Second, rebellion against God has exposed humanity to the domination of the god of this age: “Satan, who deceives the whole world” (Revelation 12:9). Deception is the primary weapon through which Satan keeps humanity under his tight control. Why is the enemy so relentless in his efforts to deceive us? He knows that once his deception is stripped away, the world will see the truth—that Satan has nothing to offer anyone except a place with him in the lake of eternal fire!
What Is Truth?
For many centuries, human philosophy has struggled to produce a satisfactory definition of “truth.” Our world is asking the same question Pontius Pilate asked in his encounter with Jesus over 2000 years ago: “What is truth?” (John 18:38).
The Bible provides a threefold answer to Pilate’s question. First, Jesus said, “I am the truth” (John 14:6). Second, in praying to God the Father, He said, “Your word is truth” (John 17:17). Third, John tells us, “The [Holy] Spirit is truth” (1 John 5:6).
In the spiritual realm, therefore, there are three coordinates of truth: Jesus; the Scripture; and the Holy Spirit. When these components line up, we arrive at truth—absolute truth. It is important to check all of these coordinates in coming to a conclusion. In this regard, there are three questions we must ask concerning any spiritual issue:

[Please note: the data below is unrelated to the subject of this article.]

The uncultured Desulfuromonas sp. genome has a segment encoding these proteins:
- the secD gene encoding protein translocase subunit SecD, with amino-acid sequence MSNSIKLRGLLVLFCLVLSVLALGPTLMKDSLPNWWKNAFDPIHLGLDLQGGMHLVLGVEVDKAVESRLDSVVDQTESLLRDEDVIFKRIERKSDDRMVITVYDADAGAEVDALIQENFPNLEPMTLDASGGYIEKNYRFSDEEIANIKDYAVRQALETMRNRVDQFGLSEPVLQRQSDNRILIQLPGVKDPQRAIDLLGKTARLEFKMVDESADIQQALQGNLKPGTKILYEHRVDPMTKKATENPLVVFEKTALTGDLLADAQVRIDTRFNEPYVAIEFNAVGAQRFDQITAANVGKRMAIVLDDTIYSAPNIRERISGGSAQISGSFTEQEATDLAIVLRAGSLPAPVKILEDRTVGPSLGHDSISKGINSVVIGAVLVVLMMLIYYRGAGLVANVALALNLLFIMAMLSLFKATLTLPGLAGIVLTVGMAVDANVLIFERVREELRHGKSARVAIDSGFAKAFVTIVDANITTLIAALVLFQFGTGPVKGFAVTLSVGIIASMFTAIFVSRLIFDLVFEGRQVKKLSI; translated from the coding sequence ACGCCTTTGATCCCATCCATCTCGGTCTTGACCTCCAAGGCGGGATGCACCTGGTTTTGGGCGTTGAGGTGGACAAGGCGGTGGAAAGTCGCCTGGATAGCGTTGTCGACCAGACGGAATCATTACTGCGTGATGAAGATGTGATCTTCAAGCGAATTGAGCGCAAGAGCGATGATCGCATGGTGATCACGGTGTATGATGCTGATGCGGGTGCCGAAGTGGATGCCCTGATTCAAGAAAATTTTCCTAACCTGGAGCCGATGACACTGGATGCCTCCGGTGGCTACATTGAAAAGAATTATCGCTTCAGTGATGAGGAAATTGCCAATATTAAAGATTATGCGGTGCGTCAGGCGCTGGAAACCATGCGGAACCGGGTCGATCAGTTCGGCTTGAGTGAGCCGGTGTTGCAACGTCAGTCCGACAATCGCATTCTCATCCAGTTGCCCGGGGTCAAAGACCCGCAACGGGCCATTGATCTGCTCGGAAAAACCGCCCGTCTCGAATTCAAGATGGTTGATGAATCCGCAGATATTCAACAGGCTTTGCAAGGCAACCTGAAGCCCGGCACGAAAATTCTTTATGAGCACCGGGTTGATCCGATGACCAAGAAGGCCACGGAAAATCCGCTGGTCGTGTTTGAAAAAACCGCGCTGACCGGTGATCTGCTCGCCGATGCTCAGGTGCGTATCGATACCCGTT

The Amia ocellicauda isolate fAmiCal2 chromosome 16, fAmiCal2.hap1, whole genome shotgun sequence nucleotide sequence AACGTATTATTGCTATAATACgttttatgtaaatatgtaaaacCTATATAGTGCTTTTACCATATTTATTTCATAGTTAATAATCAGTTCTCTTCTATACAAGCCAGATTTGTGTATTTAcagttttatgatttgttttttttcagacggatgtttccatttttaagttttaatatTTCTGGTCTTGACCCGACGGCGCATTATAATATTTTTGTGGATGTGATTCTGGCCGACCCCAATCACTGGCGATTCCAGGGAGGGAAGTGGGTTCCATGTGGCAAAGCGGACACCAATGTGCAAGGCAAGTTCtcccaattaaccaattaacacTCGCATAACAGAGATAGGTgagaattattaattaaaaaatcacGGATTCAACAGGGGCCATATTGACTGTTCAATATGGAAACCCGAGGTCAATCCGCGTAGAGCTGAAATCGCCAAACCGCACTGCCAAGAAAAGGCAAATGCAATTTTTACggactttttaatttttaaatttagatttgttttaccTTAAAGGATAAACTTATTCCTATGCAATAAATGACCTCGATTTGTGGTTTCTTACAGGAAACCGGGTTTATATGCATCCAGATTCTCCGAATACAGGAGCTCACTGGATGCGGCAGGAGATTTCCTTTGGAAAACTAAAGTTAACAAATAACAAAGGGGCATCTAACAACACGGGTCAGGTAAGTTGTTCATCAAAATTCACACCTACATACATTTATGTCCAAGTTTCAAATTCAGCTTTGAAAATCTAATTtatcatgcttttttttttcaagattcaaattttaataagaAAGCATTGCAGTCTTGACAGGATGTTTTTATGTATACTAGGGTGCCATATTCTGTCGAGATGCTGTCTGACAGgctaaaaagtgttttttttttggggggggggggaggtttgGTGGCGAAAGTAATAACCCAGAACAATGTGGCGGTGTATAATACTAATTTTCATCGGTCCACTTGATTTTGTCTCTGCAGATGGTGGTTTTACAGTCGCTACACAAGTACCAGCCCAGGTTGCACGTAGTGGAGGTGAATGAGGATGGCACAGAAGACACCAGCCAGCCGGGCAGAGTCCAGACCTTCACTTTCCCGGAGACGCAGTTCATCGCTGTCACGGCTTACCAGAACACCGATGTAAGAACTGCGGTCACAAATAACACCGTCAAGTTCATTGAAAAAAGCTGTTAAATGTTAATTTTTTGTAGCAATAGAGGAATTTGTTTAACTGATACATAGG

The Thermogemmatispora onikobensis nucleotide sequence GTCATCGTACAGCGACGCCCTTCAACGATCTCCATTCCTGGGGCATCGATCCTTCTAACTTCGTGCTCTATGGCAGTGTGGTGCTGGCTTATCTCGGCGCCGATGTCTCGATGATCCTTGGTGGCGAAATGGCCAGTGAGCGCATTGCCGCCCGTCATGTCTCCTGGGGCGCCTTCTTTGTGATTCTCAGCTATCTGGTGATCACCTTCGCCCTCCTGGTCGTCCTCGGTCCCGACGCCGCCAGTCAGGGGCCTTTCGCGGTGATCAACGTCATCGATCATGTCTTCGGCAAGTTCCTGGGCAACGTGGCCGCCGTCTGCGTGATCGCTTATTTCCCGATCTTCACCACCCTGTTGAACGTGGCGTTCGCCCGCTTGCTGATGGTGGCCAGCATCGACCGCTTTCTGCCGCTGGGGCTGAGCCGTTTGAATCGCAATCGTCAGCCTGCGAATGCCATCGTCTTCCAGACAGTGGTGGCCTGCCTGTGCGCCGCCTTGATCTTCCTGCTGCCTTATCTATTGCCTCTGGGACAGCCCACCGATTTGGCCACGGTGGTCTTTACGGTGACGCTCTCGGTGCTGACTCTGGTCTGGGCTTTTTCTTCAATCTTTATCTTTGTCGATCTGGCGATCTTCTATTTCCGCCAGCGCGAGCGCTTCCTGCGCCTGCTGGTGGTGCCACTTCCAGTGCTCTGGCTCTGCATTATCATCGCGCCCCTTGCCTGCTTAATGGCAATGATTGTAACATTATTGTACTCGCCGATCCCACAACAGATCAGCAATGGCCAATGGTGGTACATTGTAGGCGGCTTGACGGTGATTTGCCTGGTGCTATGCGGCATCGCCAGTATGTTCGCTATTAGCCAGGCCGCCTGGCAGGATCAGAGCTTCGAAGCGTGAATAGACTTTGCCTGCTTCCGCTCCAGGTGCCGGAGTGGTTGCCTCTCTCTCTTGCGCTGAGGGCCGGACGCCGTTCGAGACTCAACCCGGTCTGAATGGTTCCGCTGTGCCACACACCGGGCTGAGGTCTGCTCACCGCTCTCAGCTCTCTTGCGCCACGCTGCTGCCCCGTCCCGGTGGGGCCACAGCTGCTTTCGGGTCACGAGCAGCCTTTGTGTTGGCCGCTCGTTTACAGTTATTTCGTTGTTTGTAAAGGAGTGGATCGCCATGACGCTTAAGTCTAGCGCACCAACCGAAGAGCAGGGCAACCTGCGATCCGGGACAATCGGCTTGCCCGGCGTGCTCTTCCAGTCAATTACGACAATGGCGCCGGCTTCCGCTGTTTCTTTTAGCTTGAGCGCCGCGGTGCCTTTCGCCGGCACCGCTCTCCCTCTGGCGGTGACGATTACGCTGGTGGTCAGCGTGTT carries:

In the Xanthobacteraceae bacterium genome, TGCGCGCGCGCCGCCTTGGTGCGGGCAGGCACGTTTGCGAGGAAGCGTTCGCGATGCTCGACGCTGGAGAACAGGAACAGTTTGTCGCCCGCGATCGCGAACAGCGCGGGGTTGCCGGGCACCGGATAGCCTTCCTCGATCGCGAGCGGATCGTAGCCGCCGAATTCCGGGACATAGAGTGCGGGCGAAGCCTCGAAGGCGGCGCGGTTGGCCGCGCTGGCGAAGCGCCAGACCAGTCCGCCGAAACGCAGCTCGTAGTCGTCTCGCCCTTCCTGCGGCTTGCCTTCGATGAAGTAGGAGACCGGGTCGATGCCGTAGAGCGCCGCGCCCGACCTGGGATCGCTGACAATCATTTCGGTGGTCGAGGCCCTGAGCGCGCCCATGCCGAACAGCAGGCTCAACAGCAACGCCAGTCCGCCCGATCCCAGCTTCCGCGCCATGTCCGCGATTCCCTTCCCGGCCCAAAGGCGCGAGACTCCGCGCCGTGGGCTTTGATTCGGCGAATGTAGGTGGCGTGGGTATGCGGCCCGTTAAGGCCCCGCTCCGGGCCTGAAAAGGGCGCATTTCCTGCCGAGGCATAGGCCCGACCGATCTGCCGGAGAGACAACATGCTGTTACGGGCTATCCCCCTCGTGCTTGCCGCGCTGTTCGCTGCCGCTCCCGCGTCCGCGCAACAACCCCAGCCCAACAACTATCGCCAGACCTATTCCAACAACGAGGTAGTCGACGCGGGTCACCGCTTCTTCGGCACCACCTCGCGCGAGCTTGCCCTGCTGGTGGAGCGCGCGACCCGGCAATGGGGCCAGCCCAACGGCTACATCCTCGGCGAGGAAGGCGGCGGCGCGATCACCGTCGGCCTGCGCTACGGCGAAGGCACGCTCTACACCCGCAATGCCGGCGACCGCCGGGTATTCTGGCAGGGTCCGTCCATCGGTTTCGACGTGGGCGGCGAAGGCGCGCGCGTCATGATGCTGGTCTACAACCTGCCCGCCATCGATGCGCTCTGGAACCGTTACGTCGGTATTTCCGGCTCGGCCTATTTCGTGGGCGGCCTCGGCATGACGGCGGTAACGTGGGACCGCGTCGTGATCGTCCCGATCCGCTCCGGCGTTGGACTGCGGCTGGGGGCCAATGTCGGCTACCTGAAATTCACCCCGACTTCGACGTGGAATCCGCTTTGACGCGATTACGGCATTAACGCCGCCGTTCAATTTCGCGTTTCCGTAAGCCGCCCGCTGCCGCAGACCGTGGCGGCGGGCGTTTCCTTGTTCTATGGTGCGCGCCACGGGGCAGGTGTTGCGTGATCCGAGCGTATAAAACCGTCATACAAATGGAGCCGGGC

- Does it represent Jesus as He truly is?
- Is it in harmony with Scripture?
- Does the Holy Spirit bear His witness?
Historically, the Church could have been spared many errors and deceptions if it had consistently referred to these coordinates of truth in its presentation of teaching and revelation. Before we accept what is presented to us as truth, all three coordinates must be in place: Jesus, the Scripture, and the Holy Spirit.
How does the Holy Spirit function as one of the major components in this truth process? The distinctive function of the Holy Spirit is to bear witness, as stated in 1 John 5:6: “It is the Spirit who bears witness.”